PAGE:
17th March 2020 – “Unofficial boardGOATS”

There were people around the bar from 6pm, but we had the back room to ourselves, just the four of us.  The feel was similar to the Sunday after the fire, when people turned out and sat in the garden partly to help drink the smoke and water damaged stock, but largely to show support for a valued amenity, knowing that they would have to do without it for a while.  There was sadness, a sharing of news, some gossip, a certain amount of gallows humour, and for us, lots of desserts and Azul: Summer Pavilion.

Azul: Summer Pavilion
– Image by boardGOATS

The game uses the same market mechanism used in the original Azul and the re-implementation, Stained Glass of Sintra.  The idea of this is that there are several markets (nine in the four player game) arranged in a circle and each with four coloured tiles.  On their turn, players either take all the tiles of one colour and put the rest in the centre, or take all the tiles of one colour from the centre.  Summer Pavilion differs from the other versions because each round has a special colour:  tiles of this colour are “wild” and can be used to replace any other when placing.  Additionally, only one tile of this colour can be taken from a market or the centre, and then as a bonus with other tiles.

Azul: Summer Pavilion
– Image by boardGOATS

The structure of the game is also different with two phases; players take it in turns to take tiles, then they take it in turns to place tiles (rather than taking and placing straight away).  Perhaps the most obvious difference is the shape of the tiles though—rhombus shaped instead of square and the individual placement mats are built round pretty six-fold symmetric “flowers”.  When placing a tile, players have to match the colour on the mat, and the number on the space throwing the leftovers into a red tower—the build-quality of this is distinctly superior to the one in Stained Glass of Sintra, in fact, the build-quality of pretty much everything is better than in the first re-implementation.

Azul: Summer Pavilion
– Image by boardGOATS

Players score according to the size of the segment after addition, thus adding a piece to connect two other single pieces would score three points.  Enclosing special features on the board gives bonus tiles which are added to the players pile of tiles to be placed.  The game takes six rounds (one for each colour) and players get end-game bonuses for completing flowers and for filling all seven spaces with the same number.  The player with the most points is the winner.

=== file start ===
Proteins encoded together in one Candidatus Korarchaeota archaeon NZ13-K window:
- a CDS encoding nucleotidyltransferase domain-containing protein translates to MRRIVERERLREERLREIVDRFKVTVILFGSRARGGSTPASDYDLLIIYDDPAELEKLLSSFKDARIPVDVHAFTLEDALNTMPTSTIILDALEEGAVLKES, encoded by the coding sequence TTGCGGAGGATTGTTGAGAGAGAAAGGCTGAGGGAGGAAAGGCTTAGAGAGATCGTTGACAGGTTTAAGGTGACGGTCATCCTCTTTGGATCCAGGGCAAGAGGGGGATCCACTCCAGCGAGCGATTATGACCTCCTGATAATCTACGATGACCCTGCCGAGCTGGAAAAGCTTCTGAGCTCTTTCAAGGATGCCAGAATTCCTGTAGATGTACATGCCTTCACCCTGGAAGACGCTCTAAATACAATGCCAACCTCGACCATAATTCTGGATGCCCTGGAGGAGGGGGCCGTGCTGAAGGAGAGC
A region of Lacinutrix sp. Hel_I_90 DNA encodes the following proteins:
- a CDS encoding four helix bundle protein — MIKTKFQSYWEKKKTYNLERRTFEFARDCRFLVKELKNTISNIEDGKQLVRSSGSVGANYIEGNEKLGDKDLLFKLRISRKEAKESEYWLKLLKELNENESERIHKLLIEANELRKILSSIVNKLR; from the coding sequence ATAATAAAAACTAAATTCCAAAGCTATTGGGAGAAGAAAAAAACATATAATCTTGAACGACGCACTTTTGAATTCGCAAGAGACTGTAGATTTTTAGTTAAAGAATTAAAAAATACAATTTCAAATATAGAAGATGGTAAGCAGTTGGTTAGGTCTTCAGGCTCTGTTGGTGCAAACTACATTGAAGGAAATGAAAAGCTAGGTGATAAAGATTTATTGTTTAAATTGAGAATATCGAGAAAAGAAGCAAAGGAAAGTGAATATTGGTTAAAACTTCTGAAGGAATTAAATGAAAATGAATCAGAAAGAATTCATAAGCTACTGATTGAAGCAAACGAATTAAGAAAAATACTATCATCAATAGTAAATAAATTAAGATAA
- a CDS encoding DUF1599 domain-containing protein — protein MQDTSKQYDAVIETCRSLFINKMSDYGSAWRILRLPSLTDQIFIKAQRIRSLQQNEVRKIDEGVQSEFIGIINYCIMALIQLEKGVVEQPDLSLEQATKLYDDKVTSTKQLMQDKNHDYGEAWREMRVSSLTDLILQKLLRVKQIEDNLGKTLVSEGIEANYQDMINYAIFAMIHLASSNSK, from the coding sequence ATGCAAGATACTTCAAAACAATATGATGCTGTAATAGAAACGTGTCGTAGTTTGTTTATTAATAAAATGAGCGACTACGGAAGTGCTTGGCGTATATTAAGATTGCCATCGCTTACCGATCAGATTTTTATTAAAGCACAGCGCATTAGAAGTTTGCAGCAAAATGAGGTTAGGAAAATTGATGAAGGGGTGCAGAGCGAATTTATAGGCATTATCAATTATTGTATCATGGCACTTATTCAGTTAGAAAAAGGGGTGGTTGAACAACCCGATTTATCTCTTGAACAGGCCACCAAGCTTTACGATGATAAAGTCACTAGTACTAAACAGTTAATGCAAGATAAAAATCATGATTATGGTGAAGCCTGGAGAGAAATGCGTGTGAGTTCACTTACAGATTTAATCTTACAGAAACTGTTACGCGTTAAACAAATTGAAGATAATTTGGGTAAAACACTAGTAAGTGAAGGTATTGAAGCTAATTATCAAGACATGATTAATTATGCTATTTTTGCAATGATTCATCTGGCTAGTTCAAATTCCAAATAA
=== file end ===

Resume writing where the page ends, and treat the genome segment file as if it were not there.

Azul: Summer Pavilion
– Image by boardGOATS

Although Blue was the only person who had played it before, it was quickly clear that everyone liked this version more than the last, but found it more challenging than the original adding a new level of complexity.  Purple went first, and Lime quickly got his nose in front.  Every time someone threatened to catch him, he put on another spurt and increased his speed to maintain his lead at around ten points.  That left it down the bonuss and the question was whether anyone had enough to catch him.

Azul: Summer Pavilion
– Image by boardGOATS

Blue took the most points in the end game scoring, but starting at the back, she also had the most ground to make up; Lime took the least and starting at the front he had the most to lose.  Purple was the closest to catching Lime and looked to be in a good pace taking twenty-four points in bonuses (as many as Blue), but sadly had three tiles she had been unable to place.  That made all the difference as she finished three points behind Lime, with seventy seven points to his eighty.

Azul: Summer Pavilion
– Image by boardGOATS

Lime suggested playing again, something only he ever does—not that this is a bad thing at all, it’s just particularly unusual within the group. Not that anyone minds playing games more than once, but he is the only one to ever suggest it.  This time, most people seemed to think they could do a better job the second time round, so the suggestion was really well received.

Azul: Summer Pavilion
– Image by boardGOATS

The second time round, Black and Blue started out with a different strategy, going for some of the expensive tiles first to maximise the extra tiles they could take early on.  Lime started as he had before taking an early lead and trying to keep it.  This time he found it much more difficult though.  Blue weathered his early spurt and kept with him, eventually overtaking him and sneaking into the lead.  This time everyone did better on the bonuses, as they knew what to look for, indeed everyone did better overall, though Lime said it didn’t feel like it.

Azul: Summer Pavilion
– Image by boardGOATS

Blue had the lead going into the final round and with two completed stars finished twenty point ahead of second place.  It was really tight for that though, with only a handful of points between second and fourth.  Despite a three point penalty at the end, Lime just managed to hold off Black, beating him into second place by a single point.  And that was it, the end of what is likely to be the last game for the group for what could be a very long time.  Everyone sadly said goodbye to the landlord, Charles, and we all wish him and all the staff at The Jockey our very best for what will, no doubt, be an extremely difficult few months for them.

The Horse & Jockey
– Image by boardGOATS

Learning Outcome:  You only fully realise what you’ve got when you are about to lose it.